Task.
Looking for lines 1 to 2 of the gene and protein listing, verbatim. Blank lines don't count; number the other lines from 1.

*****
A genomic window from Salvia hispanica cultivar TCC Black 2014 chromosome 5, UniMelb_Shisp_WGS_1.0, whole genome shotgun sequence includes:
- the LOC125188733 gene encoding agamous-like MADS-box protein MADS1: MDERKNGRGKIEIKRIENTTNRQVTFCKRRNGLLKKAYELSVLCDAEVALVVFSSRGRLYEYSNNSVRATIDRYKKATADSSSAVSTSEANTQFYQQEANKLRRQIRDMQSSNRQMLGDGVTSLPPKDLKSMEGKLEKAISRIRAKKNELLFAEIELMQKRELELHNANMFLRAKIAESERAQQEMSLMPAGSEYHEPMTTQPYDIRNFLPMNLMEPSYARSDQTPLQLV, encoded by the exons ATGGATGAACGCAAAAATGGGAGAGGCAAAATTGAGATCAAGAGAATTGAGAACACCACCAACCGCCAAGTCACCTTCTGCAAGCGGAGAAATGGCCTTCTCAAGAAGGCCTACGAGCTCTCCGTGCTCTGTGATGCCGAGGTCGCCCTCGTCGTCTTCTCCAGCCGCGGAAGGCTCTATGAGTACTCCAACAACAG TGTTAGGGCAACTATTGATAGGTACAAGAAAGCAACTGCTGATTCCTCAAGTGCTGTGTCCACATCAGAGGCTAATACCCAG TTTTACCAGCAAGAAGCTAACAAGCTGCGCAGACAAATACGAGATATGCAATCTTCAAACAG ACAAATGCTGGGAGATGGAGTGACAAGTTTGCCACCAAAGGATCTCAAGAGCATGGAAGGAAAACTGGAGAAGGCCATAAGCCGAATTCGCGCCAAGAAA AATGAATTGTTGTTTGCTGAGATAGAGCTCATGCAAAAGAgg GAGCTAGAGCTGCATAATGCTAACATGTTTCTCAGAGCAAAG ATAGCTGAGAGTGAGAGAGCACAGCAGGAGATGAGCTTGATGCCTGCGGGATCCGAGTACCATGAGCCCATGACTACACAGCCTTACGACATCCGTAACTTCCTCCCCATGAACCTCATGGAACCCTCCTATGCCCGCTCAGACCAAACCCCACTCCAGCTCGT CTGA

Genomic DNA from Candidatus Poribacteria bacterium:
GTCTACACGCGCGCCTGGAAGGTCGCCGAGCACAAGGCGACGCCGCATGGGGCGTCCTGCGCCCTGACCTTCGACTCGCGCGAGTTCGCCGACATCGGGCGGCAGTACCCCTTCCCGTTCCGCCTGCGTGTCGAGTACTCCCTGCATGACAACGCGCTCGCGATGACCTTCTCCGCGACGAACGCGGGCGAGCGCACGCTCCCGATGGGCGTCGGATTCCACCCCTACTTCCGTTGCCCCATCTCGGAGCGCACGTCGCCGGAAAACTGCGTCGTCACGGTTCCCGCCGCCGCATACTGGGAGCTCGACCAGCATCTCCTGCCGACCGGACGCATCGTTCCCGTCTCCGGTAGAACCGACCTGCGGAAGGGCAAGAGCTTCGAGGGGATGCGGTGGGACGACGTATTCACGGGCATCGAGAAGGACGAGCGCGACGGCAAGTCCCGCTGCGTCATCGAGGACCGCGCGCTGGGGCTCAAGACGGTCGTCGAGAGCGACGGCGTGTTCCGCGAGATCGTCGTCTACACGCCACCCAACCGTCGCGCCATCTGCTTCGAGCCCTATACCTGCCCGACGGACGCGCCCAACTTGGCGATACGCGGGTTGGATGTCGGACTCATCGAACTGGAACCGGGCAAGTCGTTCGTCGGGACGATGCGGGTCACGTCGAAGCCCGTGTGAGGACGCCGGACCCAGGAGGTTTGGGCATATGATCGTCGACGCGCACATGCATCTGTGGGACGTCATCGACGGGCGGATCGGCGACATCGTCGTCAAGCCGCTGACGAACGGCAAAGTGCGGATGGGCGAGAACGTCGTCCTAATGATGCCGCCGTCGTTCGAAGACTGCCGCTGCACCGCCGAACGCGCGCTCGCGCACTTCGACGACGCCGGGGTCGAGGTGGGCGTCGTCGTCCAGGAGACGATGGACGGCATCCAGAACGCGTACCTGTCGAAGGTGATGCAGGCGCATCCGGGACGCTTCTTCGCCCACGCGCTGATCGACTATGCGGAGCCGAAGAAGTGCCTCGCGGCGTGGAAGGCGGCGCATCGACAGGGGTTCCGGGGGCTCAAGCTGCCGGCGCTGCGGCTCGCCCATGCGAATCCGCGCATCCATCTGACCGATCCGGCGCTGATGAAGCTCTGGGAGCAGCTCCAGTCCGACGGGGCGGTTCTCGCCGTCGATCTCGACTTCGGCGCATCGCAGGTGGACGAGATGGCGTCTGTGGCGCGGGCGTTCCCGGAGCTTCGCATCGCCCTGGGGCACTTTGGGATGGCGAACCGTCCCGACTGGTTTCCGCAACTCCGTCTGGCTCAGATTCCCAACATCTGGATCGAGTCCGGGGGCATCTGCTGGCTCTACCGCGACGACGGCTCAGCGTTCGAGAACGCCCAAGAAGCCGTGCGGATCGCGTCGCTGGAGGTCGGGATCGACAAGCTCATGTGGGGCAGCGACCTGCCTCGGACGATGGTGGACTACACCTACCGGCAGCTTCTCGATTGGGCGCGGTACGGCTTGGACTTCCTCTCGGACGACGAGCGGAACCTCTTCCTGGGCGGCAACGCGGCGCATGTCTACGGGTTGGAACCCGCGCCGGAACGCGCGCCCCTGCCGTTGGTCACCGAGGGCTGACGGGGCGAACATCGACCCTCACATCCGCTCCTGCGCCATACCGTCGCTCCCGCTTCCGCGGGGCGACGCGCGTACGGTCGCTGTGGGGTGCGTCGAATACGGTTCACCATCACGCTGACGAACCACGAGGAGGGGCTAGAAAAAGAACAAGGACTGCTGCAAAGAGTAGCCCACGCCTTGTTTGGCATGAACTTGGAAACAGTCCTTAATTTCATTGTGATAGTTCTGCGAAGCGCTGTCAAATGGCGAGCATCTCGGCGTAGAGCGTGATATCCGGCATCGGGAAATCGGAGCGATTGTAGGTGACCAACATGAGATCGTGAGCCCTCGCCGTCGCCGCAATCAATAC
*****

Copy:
A genomic window from Salvia hispanica cultivar TCC Black 2014 chromosome 5, UniMelb_Shisp_WGS_1.0, whole genome shotgun sequence includes:
- the LOC125188733 gene encoding agamous-like MADS-box protein MADS1: MDERKNGRGKIEIKRIENTTNRQVTFCKRRNGLLKKAYELSVLCDAEVALVVFSSRGRLYEYSNNSVRATIDRYKKATADSSSAVSTSEANTQFYQQEANKLRRQIRDMQSSNRQMLGDGVTSLPPKDLKSMEGKLEKAISRIRAKKNELLFAEIELMQKRELELHNANMFLRAKIAESERAQQEMSLMPAGSEYHEPMTTQPYDIRNFLPMNLMEPSYARSDQTPLQLV, encoded by the exons ATGGATGAACGCAAAAATGGGAGAGGCAAAATTGAGATCAAGAGAATTGAGAACACCACCAACCGCCAAGTCACCTTCTGCAAGCGGAGAAATGGCCTTCTCAAGAAGGCCTACGAGCTCTCCGTGCTCTGTGATGCCGAGGTCGCCCTCGTCGTCTTCTCCAGCCGCGGAAGGCTCTATGAGTACTCCAACAACAG TGTTAGGGCAACTATTGATAGGTACAAGAAAGCAACTGCTGATTCCTCAAGTGCTGTGTCCACATCAGAGGCTAATACCCAG TTTTACCAGCAAGAAGCTAACAAGCTGCGCAGACAAATACGAGATATGCAATCTTCAAACAG ACAAATGCTGGGAGATGGAGTGACAAGTTTGCCACCAAAGGATCTCAAGAGCATGGAAGGAAAACTGGAGAAGGCCATAAGCCGAATTCGCGCCAAGAAA AATGAATTGTTGTTTGCTGAGATAGAGCTCATGCAAAAGAgg GAGCTAGAGCTGCATAATGCTAACATGTTTCTCAGAGCAAAG ATAGCTGAGAGTGAGAGAGCACAGCAGGAGATGAGCTTGATGCCTGCGGGATCCGAGTACCATGAGCCCATGACTACACAGCCTTACGACATCCGTAACTTCCTCCCCATGAACCTCATGGAACCCTCCTATGCCCGCTCAGACCAAACCCCACTCCAGCTCGT CTGA